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Poem by William Cullen Bryant


November


Yet one smile more, departing, distant sun! 
One mellow smile through the soft vapoury air, 
Ere, oТer the frozen earth, the loud winds ran, 
Or snows are sifted oТer the meadows bare. 
One smile on the brown hills and naked trees, 
And the dark rocks whose summer wreaths are cast, 
And the blue Gentian flower, that, in the breeze, 
Nods lonely, of her beauteous race the last. 
Yet a few sunny days, in which the bee 
Shall murmur by the hedge that skim the way, 
The cricket chirp upon the russet lea, 
And man delight to linger in thy ray. 
Yet one rich smile, and we will try to bear 
The piercing winter frost, and winds, and darkened air.



William Cullen Bryant


William Cullen Bryant's other poems:
  1. I Cannot Forget with What Fervid Devotion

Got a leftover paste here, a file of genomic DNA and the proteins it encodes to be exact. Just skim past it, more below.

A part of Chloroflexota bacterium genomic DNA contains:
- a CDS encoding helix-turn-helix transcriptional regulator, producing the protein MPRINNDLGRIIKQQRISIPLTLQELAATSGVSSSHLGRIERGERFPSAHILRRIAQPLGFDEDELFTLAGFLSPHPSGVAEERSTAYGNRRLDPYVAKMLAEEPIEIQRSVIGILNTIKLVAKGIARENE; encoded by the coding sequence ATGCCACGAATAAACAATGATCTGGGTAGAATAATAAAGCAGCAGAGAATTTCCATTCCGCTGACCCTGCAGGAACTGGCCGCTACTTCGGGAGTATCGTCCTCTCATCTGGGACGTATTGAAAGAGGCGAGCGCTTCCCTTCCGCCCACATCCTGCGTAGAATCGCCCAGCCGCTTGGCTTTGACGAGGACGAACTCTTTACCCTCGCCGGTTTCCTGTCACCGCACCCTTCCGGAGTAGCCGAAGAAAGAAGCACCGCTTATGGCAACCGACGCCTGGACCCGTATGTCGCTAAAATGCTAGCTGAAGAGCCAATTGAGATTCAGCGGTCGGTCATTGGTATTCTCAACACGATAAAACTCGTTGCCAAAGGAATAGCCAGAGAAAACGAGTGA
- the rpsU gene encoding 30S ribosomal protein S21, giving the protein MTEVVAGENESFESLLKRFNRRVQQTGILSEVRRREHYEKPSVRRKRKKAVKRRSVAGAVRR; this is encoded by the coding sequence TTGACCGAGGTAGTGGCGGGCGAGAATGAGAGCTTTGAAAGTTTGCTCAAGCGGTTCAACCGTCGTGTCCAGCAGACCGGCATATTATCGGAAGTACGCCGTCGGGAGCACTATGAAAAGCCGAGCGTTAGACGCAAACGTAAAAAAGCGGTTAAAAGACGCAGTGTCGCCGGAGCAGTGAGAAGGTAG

2. Romero
  3. Lines on Revisiting the Country
  4. The Disinterred Warrior
  5. The Living Lost


Poems of the other poets with the same name:

  • John Clare November ("The landscape sleeps in mist from morn till noon")
  • Hartley Coleridge November ("THE mellow year is hasting to its close")
  • Robert Binyon November ("Together we laughed and talked in the warm--lit room")
  • William Cartwright November ("Thou Sun that shed'st the Dayes, looke downe and see")
  • John Payne November ("THE tale of wake is told; the stage is bare")
  • Frederick Tuckerman November ("Oh! who is there of us that has not felt")
  • Duncan Scott November ("Above the lifeless pools the mist films swim")

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